“As I walked out the door toward the gate that would lead to my freedom, I knew if I didn’t leave my bitterness and hatred behind, I’d still be in prison…When I walked out of prison, that was my mission, to liberate the oppressed and the oppressor both.” — Nelson Mandela
Last week, I said that “until we have granted ourselves permission to actually acknowledge our illness, to be sick, we can’t heal.” When we don’t acknowledge our illness, two things happen: 1, we don’t heal — denial is not a healing state of mind; 2, we create internal conflict — our resistance actually prevents us from deeply committing ourselves to healing.
It may feel off the subject, but last week’s passing of Nelson Mandela caused me to reflect on the parallels between his journey to personal and national healing and my own chronic illness healing journey.
Something that has always struck me was Mandela’s practice of reaching out to people who had injured him. This not only included opposition political leaders, but the very guards who had physically and psychologically abused him during his years in prison.
His supporters and the world at large were astonished by these efforts, but Mandela knew that peace could not be attained without forgiveness.
And it’s not that Mandela wasn’t angry. He said that he could never forget the past and what had been done to him and his people. But instead of identifying with the wounds, he channeled the energy of his anger into healing.
“If you want to make peace with your enemy, you have to work with your enemy. Then he becomes your partner.” — Nelson Mandela
This is the nugget I’m trying to get at. When we go to war with our illness, we create internal conflict that impedes healing. Instead, when we acknowledge our illness, then we can ask those more difficult questions: “What is my illness asking of me?” “What do I need to ask of myself?” “What do I need to ask of others?”
One of my mentors encourages me to look into my shadows; at the fear, the anger, the resentment. When I acknowledge that these darker feelings are there, I can invite them to come sit with me, as if we were sharing a camp fire, and I can listen to what they want to tell me, and so I learn from them, integrate them. As long as I try to keep my darkness at bay, out in the shadows, it has power over me. So I must listen to my illness, have those conversations with it, share my needs and make it my healing partner.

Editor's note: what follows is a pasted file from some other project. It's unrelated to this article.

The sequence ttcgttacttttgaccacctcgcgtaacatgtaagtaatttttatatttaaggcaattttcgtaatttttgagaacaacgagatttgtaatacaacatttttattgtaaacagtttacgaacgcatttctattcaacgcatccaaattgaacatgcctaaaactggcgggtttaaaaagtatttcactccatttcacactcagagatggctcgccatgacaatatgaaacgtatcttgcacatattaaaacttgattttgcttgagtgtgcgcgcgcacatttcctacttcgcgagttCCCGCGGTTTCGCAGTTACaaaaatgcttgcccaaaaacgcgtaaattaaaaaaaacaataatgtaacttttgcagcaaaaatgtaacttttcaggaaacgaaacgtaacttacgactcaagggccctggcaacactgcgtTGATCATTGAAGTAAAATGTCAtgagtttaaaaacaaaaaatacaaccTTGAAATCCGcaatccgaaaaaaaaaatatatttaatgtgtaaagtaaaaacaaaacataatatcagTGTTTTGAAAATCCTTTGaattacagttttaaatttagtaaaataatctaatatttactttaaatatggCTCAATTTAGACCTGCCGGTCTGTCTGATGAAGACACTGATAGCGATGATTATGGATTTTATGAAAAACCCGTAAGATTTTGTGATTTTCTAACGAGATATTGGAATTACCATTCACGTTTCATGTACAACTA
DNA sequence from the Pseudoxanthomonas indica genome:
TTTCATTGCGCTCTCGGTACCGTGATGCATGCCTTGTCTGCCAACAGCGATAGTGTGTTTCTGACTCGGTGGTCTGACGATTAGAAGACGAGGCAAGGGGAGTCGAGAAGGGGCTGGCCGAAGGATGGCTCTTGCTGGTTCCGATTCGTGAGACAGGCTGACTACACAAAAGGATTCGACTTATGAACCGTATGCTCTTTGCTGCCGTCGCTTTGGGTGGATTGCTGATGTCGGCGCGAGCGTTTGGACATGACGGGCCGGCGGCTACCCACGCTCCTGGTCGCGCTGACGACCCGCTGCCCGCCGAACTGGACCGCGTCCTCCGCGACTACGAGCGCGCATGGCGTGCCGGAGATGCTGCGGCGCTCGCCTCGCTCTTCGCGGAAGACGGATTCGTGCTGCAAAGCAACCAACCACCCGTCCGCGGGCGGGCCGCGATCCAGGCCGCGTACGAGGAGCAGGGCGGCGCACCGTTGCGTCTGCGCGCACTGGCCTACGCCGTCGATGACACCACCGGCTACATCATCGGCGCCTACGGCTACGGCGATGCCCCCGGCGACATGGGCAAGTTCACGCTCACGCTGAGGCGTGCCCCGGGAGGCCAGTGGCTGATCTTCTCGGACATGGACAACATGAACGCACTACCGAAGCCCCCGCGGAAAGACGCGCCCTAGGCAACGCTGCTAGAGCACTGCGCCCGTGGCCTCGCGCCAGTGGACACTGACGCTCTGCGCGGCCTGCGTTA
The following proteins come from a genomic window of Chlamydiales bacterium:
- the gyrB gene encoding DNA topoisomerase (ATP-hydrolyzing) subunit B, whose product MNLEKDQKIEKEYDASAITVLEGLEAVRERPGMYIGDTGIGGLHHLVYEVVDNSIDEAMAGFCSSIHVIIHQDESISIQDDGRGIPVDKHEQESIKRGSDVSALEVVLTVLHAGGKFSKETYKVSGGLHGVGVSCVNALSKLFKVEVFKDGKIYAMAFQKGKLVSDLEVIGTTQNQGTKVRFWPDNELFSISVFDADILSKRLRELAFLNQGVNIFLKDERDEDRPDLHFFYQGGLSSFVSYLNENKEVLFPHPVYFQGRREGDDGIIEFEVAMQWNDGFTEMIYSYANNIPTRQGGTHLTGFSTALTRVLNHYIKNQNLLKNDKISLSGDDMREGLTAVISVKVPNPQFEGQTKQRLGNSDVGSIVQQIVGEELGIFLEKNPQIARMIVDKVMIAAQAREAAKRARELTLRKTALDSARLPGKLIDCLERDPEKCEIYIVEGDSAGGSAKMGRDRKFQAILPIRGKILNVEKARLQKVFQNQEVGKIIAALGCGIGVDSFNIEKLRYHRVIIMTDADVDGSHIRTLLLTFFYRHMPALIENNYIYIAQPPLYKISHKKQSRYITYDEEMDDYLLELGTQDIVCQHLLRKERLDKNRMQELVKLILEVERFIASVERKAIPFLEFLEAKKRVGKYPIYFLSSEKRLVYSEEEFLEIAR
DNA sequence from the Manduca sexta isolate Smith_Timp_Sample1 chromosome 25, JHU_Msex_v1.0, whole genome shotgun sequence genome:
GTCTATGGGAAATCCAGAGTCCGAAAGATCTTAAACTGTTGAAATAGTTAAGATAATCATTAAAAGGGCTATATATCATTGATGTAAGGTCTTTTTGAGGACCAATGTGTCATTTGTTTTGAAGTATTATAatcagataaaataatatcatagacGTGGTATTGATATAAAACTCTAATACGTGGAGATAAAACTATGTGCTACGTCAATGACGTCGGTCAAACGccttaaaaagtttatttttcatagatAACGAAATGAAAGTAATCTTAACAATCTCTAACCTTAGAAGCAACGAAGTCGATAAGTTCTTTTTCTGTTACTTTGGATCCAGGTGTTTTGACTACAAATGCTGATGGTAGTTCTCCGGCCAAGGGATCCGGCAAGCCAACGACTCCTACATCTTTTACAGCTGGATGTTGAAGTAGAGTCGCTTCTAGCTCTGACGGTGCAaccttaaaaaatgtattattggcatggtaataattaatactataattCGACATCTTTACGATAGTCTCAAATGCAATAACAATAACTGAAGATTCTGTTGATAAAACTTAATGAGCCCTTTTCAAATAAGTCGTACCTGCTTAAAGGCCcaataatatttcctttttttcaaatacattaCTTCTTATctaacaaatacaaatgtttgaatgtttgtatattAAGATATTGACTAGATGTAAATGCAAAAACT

When we begin to identify those needs, we might be surprised to find that they extend beyond the limits that we normally associate with illness to encompass the totality of our lives. So healing, real healing, must also look at that totality — not just at our symptoms.
The core healing concept that I base everything else upon is represented by something I call a Wellness Wheel. Because what I’ve learned is that, to really heal, we can’t just address our symptoms. It’s not enough to reduce our symptoms — for many, this isn’t even a realistic goal. To truly heal, we have to look at our whole selves, and work for balance.
Imagine yourself represented as a circle. (This is a common exercise that has its roots in traditional cultures and is now widely implemented in psychology and coaching programs everywhere.) Now draw lines from the center out, like spokes of a wheel, one for each aspect of your life: for example love, work, health, soul, home, creativity, etc. When you’re done, you’ve made your self a life-wheel. (By-the-by, we’re making this into an App, can’t wait to show you!)
Now, looking at those “spokes,” rate yourself on each. Give it a scale of 1 – 10, with 10 being highest. How are you doing in each category? Place a mark at that spot. Then connect the marks. What does your “life-circle” look like? Would it roll?
The first goal in healing is to get that “life-circle” as round as possible. Get it in balance. My mission is to bring you (and me) practical, valuable advice and information from leaders throughout the wellness world so we can help ourselves get into balance…and then start expanding our circles’ radii.
What happens through this practice is to some extent unexplainable, and at the same time, totally expected. We begin to heal.
Journalist: “How did prison change you?”
Mandela: “I came out mature.”